Any gaps are quickly identified, and highly skilled adults provide support so pupils can catch up quickly if they fall behind. As pupils progress through the school, they continue to develop their fluency and comprehension skills and read well with understanding. Leaders promote a love of reading.

For example, older pupils read regularly with younger pupils across the school and take delight in being a 'reading buddy.' Pupils enjoy daily story times and talk about their favourite stories with interest.

Staff have high expectations for pupils' behaviour.

Right from the start, in the early years, staff establish routines that are followed consistently. Throughout the school, pupils behave well, are kind to each other and are polite. Pupils concentrate well in lessons, allowing learning to continue without disruption.

At playtimes and lunchtimes, they play happily together.Leaders support pupils' personal development effectively. They make sure that the school motto of 'All different, all equal, all learning together in God's world' underpins the daily life of the school.

A pupil commented, 'We welcome everyone, no matter who they are.' Pupils have a secure understanding of fundamental British values and how these link with the school's values. They enjoy the many opportunities they have to develop their leadership responsibilities.

These include as peer mediators and librarians. From the early years, pupils are taught the importance of sharing and how to make friends. They learn how to recognise and manage their feelings.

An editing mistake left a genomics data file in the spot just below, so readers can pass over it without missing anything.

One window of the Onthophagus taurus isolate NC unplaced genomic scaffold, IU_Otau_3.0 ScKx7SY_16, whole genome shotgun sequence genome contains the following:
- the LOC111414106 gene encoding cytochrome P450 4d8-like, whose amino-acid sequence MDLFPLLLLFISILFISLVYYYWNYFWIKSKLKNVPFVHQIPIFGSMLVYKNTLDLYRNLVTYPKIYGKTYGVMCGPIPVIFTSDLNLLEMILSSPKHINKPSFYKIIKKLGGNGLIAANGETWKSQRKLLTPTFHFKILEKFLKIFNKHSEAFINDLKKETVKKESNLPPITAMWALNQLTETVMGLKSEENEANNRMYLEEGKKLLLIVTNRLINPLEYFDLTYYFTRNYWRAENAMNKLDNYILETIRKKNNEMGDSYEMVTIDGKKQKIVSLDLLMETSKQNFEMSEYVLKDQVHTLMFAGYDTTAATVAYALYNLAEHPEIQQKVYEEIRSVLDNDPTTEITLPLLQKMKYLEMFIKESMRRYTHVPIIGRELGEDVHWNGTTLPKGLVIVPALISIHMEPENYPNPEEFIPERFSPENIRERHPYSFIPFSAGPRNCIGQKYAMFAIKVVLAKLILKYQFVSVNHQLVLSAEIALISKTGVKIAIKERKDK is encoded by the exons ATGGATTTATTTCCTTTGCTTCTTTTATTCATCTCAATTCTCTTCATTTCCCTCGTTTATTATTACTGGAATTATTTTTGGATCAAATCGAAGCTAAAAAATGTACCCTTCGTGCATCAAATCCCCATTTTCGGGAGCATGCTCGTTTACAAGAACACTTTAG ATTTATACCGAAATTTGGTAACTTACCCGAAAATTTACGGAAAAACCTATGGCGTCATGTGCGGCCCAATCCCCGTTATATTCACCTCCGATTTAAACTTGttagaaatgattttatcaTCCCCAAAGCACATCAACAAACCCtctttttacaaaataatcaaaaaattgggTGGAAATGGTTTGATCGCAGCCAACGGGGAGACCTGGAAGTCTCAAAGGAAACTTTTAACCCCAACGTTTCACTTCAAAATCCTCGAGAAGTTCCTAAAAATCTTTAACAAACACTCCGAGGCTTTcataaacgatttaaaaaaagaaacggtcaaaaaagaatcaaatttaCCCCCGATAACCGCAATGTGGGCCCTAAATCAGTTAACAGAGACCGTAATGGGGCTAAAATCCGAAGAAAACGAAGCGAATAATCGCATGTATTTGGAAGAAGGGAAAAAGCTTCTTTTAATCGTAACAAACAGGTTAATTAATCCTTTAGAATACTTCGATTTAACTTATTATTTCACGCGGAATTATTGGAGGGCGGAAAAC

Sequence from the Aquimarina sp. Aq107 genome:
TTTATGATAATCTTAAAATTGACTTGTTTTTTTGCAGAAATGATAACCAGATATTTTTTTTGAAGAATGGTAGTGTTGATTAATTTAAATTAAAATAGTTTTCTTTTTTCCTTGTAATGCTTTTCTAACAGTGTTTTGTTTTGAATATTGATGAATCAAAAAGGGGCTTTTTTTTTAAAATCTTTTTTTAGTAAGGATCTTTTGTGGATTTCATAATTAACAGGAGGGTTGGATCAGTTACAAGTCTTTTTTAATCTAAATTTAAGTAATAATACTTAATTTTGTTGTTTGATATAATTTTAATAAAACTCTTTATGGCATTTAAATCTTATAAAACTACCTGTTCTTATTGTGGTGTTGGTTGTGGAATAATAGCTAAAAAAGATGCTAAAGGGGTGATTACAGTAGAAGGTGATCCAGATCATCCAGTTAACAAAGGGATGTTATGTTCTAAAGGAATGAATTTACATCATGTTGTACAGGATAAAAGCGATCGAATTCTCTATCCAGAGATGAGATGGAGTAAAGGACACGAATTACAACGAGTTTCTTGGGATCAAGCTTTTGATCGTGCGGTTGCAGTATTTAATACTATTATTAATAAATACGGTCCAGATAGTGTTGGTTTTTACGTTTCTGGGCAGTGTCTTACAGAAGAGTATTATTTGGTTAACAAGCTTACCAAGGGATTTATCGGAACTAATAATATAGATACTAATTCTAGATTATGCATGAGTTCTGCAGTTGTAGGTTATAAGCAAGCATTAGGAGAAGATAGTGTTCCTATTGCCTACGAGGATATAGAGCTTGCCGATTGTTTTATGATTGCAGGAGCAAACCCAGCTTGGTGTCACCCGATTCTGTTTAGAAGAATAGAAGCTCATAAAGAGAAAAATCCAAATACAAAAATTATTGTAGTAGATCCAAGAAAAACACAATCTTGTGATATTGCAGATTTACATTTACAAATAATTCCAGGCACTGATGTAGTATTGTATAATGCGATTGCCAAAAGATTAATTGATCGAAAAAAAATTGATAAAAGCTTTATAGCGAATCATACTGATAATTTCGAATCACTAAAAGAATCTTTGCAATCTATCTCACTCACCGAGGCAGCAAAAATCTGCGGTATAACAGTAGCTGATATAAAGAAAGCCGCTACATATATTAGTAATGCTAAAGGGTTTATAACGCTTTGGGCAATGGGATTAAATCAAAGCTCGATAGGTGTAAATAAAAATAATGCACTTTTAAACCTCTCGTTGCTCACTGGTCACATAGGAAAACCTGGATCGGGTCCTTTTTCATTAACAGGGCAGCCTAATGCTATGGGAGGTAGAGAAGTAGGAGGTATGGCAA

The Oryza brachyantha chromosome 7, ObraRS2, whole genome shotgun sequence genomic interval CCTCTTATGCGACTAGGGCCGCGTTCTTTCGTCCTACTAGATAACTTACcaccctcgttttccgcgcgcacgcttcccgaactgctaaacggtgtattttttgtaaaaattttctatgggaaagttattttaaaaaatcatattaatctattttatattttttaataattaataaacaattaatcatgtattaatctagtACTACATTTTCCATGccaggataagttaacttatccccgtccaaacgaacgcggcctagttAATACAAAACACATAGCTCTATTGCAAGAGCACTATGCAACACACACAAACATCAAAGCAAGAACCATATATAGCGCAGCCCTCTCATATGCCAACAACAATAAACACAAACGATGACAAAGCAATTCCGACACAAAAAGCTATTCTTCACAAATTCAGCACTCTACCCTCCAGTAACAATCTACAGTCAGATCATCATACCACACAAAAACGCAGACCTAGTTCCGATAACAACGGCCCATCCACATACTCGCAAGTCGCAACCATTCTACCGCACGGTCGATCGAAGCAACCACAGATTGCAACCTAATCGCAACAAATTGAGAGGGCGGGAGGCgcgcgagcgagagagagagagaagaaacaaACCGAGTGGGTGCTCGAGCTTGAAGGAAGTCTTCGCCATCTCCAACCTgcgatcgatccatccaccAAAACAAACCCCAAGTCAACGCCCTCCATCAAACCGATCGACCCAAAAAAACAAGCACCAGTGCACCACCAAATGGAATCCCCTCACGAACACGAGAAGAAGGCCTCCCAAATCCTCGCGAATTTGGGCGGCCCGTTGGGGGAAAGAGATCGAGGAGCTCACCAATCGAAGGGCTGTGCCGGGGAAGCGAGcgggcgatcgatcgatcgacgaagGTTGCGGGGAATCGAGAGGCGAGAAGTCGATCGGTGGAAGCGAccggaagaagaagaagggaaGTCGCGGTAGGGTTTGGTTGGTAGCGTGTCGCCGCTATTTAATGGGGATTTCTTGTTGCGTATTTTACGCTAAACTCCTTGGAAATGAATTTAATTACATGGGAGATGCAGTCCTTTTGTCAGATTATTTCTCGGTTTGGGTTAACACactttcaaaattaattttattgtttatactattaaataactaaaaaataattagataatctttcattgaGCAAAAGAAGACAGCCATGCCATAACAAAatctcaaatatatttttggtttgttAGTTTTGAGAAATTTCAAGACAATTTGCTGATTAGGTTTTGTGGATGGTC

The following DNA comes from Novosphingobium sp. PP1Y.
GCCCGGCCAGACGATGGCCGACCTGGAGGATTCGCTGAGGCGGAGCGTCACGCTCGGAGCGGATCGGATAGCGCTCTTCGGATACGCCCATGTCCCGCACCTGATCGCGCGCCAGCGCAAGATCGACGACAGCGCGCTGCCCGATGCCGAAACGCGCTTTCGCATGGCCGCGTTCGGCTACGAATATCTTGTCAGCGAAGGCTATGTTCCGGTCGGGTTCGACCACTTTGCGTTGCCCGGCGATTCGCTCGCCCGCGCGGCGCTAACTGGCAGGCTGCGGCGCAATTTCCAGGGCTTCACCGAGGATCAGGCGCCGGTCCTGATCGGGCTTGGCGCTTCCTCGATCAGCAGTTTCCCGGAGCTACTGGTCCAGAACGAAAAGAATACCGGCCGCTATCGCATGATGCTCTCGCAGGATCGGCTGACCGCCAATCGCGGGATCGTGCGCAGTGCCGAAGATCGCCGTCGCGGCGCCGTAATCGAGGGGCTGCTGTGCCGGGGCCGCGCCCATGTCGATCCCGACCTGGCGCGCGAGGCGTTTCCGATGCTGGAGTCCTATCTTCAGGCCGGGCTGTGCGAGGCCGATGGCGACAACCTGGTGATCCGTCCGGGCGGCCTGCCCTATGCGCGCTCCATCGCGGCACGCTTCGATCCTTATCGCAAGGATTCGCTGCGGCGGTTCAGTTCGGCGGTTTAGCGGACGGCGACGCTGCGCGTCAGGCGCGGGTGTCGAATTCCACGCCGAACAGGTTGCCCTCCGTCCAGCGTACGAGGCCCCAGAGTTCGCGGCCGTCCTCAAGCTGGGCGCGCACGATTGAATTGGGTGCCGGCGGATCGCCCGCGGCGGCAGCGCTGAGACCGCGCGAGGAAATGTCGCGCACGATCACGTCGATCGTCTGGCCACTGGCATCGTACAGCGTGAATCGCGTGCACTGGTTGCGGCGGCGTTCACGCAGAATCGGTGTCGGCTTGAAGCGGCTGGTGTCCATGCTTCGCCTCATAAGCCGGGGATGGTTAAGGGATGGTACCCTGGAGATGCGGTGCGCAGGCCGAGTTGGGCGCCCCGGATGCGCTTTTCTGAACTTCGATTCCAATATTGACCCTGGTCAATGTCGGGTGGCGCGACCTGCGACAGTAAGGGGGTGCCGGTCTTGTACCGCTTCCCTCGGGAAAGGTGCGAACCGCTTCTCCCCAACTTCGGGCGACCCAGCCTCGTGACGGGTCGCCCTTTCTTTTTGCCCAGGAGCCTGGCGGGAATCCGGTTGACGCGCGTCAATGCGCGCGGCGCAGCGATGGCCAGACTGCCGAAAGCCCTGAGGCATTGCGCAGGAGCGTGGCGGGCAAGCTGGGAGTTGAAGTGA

Pupils are encouraged to work together and do so well, as seen when Reception children planted seeds in the garden.

Leaders have successfully brought stability to the school following a period of change. All staff say that leaders are mindful of their well-being and workload.

Governors understand and carry out their roles and responsibilities effectively. They hold leaders to account well. Staff and governors are proud to be part of the school.


The arrangements for safeguarding are effective.

Leaders ensure that everyone in the school understands their responsibility for safeguarding. They make sure that all adults receive regular training to help them fulfil this responsibility.

Staff use the clear systems to report concerns. Leaders act on these quickly. They work well with families and external agencies to ensure that pupils get the help they need as soon as they need it.

Leaders complete all the appropriate checks on adults who work at, or visit, the school.

Governors monitor safeguarding arrangements closely. Pupils learn about how to keep safe through the taught curriculum and regular assemblies.

What does the school need to do to improve?

(Information for the school and appropriate authority)

• Some of the foundation subjects are not yet fully developed. This means that pupils' experiences are variable, and they are not yet achieving in line with leaders' high ambitions in all subjects. Leaders need to complete their curriculum review and ensure that all staff understand what pupils need to learn in each subject.

• Occasionally, pupils remember their learning experiences rather than the knowledge that experience was trying to secure. This hinders their learning. Leaders should ensure that staff understand what knowledge pupils are intended to learn and how best to help them remember that knowledge.